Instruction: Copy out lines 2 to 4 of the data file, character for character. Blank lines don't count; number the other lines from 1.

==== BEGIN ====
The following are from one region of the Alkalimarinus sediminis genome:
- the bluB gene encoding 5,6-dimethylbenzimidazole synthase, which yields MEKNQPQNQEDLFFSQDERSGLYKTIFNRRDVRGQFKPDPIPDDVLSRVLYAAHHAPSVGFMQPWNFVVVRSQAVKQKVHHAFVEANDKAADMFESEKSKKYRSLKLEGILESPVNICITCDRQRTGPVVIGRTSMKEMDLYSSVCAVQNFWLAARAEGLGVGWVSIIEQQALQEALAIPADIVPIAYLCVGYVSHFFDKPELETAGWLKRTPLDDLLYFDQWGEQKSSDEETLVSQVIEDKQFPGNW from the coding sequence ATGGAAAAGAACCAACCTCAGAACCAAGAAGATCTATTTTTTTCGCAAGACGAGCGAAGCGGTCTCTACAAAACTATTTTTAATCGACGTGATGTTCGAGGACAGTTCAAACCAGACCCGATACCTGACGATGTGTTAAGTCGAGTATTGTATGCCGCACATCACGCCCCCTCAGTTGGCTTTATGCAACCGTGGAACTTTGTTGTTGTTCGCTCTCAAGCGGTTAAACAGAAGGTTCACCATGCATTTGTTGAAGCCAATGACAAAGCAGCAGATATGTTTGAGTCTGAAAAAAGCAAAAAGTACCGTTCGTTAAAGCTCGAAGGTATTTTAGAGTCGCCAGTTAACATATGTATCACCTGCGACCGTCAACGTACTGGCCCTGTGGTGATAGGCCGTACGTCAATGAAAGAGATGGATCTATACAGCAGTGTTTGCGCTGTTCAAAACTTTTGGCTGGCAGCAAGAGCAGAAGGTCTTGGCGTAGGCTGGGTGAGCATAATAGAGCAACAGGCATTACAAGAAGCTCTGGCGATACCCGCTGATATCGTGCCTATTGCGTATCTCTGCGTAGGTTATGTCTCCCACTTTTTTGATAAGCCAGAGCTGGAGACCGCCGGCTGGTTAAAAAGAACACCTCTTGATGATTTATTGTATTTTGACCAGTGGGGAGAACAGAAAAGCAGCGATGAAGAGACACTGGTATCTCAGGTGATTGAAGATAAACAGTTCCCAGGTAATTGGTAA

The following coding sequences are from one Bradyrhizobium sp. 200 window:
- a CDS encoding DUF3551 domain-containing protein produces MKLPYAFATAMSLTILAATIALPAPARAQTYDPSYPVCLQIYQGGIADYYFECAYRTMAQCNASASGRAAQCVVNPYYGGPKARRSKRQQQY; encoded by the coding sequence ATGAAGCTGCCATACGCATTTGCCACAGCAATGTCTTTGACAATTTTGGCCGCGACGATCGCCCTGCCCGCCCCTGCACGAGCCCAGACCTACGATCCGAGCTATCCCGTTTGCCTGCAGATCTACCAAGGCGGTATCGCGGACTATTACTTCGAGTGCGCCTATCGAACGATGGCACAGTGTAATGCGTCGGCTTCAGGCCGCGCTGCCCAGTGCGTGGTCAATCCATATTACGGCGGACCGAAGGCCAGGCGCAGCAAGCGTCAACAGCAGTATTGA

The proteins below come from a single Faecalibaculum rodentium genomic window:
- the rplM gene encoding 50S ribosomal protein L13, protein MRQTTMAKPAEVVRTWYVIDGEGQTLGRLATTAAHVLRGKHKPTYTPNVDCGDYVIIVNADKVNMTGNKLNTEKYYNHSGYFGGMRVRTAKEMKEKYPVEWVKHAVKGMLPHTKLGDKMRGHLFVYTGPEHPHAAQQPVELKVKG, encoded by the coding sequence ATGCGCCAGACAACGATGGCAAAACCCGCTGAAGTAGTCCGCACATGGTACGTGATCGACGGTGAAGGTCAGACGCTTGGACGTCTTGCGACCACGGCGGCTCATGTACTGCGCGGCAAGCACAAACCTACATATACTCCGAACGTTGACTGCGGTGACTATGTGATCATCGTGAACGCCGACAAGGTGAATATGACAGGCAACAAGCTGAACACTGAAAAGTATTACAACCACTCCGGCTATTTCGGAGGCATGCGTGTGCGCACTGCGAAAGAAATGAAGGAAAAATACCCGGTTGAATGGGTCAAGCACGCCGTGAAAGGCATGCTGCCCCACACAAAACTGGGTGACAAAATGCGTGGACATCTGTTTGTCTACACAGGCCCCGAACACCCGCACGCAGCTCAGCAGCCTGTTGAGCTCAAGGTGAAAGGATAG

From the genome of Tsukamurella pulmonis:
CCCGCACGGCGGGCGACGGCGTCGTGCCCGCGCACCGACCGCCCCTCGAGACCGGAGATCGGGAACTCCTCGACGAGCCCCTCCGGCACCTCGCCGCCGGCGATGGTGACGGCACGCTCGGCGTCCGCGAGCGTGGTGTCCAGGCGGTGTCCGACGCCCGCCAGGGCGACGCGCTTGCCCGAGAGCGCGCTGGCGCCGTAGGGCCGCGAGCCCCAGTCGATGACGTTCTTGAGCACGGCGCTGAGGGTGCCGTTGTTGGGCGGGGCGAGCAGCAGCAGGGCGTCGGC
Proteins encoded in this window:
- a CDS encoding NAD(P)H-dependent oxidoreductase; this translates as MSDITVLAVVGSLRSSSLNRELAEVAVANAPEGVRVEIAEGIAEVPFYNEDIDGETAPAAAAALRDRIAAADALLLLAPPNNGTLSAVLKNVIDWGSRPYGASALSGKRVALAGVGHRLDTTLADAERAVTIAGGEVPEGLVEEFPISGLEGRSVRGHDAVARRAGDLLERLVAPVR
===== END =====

- the bluB gene encoding 5,6-dimethylbenzimidazole synthase, which yields MEKNQPQNQEDLFFSQDERSGLYKTIFNRRDVRGQFKPDPIPDDVLSRVLYAAHHAPSVGFMQPWNFVVVRSQAVKQKVHHAFVEANDKAADMFESEKSKKYRSLKLEGILESPVNICITCDRQRTGPVVIGRTSMKEMDLYSSVCAVQNFWLAARAEGLGVGWVSIIEQQALQEALAIPADIVPIAYLCVGYVSHFFDKPELETAGWLKRTPLDDLLYFDQWGEQKSSDEETLVSQVIEDKQFPGNW from the coding sequence ATGGAAAAGAACCAACCTCAGAACCAAGAAGATCTATTTTTTTCGCAAGACGAGCGAAGCGGTCTCTACAAAACTATTTTTAATCGACGTGATGTTCGAGGACAGTTCAAACCAGACCCGATACCTGACGATGTGTTAAGTCGAGTATTGTATGCCGCACATCACGCCCCCTCAGTTGGCTTTATGCAACCGTGGAACTTTGTTGTTGTTCGCTCTCAAGCGGTTAAACAGAAGGTTCACCATGCATTTGTTGAAGCCAATGACAAAGCAGCAGATATGTTTGAGTCTGAAAAAAGCAAAAAGTACCGTTCGTTAAAGCTCGAAGGTATTTTAGAGTCGCCAGTTAACATATGTATCACCTGCGACCGTCAACGTACTGGCCCTGTGGTGATAGGCCGTACGTCAATGAAAGAGATGGATCTATACAGCAGTGTTTGCGCTGTTCAAAACTTTTGGCTGGCAGCAAGAGCAGAAGGTCTTGGCGTAGGCTGGGTGAGCATAATAGAGCAACAGGCATTACAAGAAGCTCTGGCGATACCCGCTGATATCGTGCCTATTGCGTATCTCTGCGTAGGTTATGTCTCCCACTTTTTTGATAAGCCAGAGCTGGAGACCGCCGGCTGGTTAAAAAGAACACCTCTTGATGATTTATTGTATTTTGACCAGTGGGGAGAACAGAAAAGCAGCGATGAAGAGACACTGGTATCTCAGGTGATTGAAGATAAACAGTTCCCAGGTAATTGGTAA

The following coding sequences are from one Bradyrhizobium sp. 200 window:
- a CDS encoding DUF3551 domain-containing protein produces MKLPYAFATAMSLTILAATIALPAPARAQTYDPSYPVCLQIYQGGIADYYFECAYRTMAQCNASASGRAAQCVVNPYYGGPKARRSKRQQQY; encoded by the coding sequence ATGAAGCTGCCATACGCATTTGCCACAGCAATGTCTTTGACAATTTTGGCCGCGACGATCGCCCTGCCCGCCCCTGCACGAGCCCAGACCTACGATCCGAGCTATCCCGTTTGCCTGCAGATCTACCAAGGCGGTATCGCGGACTATTACTTCGAGTGCGCCTATCGAACGATGGCACAGTGTAATGCGTCGGCTTCAGGCCGCGCTGCCCAGTGCGTGGTCAATCCATATTACGGCGGACCGAAGGCCAGGCGCAGCAAGCGTCAACAGCAGTATTGA